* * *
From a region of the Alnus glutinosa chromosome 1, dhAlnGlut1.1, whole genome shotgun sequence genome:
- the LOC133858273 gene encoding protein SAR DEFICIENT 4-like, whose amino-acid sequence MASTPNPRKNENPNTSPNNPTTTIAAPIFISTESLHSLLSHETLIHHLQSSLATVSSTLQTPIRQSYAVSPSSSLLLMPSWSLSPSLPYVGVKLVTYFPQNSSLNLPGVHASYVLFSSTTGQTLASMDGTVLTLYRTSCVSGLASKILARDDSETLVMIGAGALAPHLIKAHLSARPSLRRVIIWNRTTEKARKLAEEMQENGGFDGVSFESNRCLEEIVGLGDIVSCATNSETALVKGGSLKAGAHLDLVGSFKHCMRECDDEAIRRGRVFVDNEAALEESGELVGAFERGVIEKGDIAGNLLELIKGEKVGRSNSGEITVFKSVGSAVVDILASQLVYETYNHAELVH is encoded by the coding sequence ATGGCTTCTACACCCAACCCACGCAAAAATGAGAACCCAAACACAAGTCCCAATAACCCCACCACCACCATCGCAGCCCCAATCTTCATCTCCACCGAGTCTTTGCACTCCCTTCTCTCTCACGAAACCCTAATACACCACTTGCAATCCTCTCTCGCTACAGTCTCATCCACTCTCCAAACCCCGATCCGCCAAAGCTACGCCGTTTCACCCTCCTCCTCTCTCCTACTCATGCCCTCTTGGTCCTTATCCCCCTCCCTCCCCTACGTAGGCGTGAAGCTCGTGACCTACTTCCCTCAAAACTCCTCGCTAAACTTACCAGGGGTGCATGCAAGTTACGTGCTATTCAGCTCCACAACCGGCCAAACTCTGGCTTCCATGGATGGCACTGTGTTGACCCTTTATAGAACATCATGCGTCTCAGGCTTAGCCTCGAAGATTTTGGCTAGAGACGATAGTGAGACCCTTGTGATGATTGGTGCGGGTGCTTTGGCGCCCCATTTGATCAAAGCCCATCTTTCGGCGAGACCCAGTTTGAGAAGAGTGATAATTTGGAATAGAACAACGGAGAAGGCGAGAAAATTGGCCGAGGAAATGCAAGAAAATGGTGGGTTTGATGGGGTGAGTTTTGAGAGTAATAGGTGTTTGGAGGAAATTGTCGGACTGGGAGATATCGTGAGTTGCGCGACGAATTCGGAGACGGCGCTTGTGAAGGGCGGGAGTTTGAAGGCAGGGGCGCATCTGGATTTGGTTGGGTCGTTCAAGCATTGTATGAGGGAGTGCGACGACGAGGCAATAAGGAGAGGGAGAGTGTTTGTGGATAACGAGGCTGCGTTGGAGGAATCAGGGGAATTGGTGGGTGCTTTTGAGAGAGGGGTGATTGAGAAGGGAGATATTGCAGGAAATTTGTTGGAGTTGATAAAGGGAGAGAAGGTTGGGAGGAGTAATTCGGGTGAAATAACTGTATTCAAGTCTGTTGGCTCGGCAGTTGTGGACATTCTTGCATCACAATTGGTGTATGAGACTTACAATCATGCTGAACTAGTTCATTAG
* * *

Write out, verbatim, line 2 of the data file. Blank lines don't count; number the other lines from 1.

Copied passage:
- the LOC133858273 gene encoding protein SAR DEFICIENT 4-like, whose amino-acid sequence MASTPNPRKNENPNTSPNNPTTTIAAPIFISTESLHSLLSHETLIHHLQSSLATVSSTLQTPIRQSYAVSPSSSLLLMPSWSLSPSLPYVGVKLVTYFPQNSSLNLPGVHASYVLFSSTTGQTLASMDGTVLTLYRTSCVSGLASKILARDDSETLVMIGAGALAPHLIKAHLSARPSLRRVIIWNRTTEKARKLAEEMQENGGFDGVSFESNRCLEEIVGLGDIVSCATNSETALVKGGSLKAGAHLDLVGSFKHCMRECDDEAIRRGRVFVDNEAALEESGELVGAFERGVIEKGDIAGNLLELIKGEKVGRSNSGEITVFKSVGSAVVDILASQLVYETYNHAELVH is encoded by the coding sequence ATGGCTTCTACACCCAACCCACGCAAAAATGAGAACCCAAACACAAGTCCCAATAACCCCACCACCACCATCGCAGCCCCAATCTTCATCTCCACCGAGTCTTTGCACTCCCTTCTCTCTCACGAAACCCTAATACACCACTTGCAATCCTCTCTCGCTACAGTCTCATCCACTCTCCAAACCCCGATCCGCCAAAGCTACGCCGTTTCACCCTCCTCCTCTCTCCTACTCATGCCCTCTTGGTCCTTATCCCCCTCCCTCCCCTACGTAGGCGTGAAGCTCGTGACCTACTTCCCTCAAAACTCCTCGCTAAACTTACCAGGGGTGCATGCAAGTTACGTGCTATTCAGCTCCACAACCGGCCAAACTCTGGCTTCCATGGATGGCACTGTGTTGACCCTTTATAGAACATCATGCGTCTCAGGCTTAGCCTCGAAGATTTTGGCTAGAGACGATAGTGAGACCCTTGTGATGATTGGTGCGGGTGCTTTGGCGCCCCATTTGATCAAAGCCCATCTTTCGGCGAGACCCAGTTTGAGAAGAGTGATAATTTGGAATAGAACAACGGAGAAGGCGAGAAAATTGGCCGAGGAAATGCAAGAAAATGGTGGGTTTGATGGGGTGAGTTTTGAGAGTAATAGGTGTTTGGAGGAAATTGTCGGACTGGGAGATATCGTGAGTTGCGCGACGAATTCGGAGACGGCGCTTGTGAAGGGCGGGAGTTTGAAGGCAGGGGCGCATCTGGATTTGGTTGGGTCGTTCAAGCATTGTATGAGGGAGTGCGACGACGAGGCAATAAGGAGAGGGAGAGTGTTTGTGGATAACGAGGCTGCGTTGGAGGAATCAGGGGAATTGGTGGGTGCTTTTGAGAGAGGGGTGATTGAGAAGGGAGATATTGCAGGAAATTTGTTGGAGTTGATAAAGGGAGAGAAGGTTGGGAGGAGTAATTCGGGTGAAATAACTGTATTCAAGTCTGTTGGCTCGGCAGTTGTGGACATTCTTGCATCACAATTGGTGTATGAGACTTACAATCATGCTGAACTAGTTCATTAG